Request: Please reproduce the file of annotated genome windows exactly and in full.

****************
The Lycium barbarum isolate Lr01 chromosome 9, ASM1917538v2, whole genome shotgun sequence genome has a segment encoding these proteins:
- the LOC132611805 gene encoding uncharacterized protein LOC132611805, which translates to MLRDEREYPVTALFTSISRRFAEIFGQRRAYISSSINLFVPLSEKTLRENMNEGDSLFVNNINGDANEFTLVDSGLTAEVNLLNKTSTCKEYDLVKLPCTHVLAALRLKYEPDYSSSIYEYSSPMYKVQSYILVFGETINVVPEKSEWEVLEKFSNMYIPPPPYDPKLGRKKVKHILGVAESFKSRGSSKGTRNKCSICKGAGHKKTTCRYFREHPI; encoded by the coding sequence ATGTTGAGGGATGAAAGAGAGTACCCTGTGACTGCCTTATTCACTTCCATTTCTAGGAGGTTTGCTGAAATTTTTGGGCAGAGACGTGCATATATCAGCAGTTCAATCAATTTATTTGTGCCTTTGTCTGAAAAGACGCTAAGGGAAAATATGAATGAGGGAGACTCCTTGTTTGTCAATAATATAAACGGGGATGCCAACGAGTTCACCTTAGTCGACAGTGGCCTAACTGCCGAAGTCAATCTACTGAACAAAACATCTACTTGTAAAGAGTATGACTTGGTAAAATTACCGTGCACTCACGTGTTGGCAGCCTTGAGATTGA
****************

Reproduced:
The Lycium barbarum isolate Lr01 chromosome 9, ASM1917538v2, whole genome shotgun sequence genome has a segment encoding these proteins:
- the LOC132611805 gene encoding uncharacterized protein LOC132611805, which translates to MLRDEREYPVTALFTSISRRFAEIFGQRRAYISSSINLFVPLSEKTLRENMNEGDSLFVNNINGDANEFTLVDSGLTAEVNLLNKTSTCKEYDLVKLPCTHVLAALRLKYEPDYSSSIYEYSSPMYKVQSYILVFGETINVVPEKSEWEVLEKFSNMYIPPPPYDPKLGRKKVKHILGVAESFKSRGSSKGTRNKCSICKGAGHKKTTCRYFREHPI; encoded by the coding sequence ATGTTGAGGGATGAAAGAGAGTACCCTGTGACTGCCTTATTCACTTCCATTTCTAGGAGGTTTGCTGAAATTTTTGGGCAGAGACGTGCATATATCAGCAGTTCAATCAATTTATTTGTGCCTTTGTCTGAAAAGACGCTAAGGGAAAATATGAATGAGGGAGACTCCTTGTTTGTCAATAATATAAACGGGGATGCCAACGAGTTCACCTTAGTCGACAGTGGCCTAACTGCCGAAGTCAATCTACTGAACAAAACATCTACTTGTAAAGAGTATGACTTGGTAAAATTACCGTGCACTCACGTGTTGGCAGCCTTGAGATTGA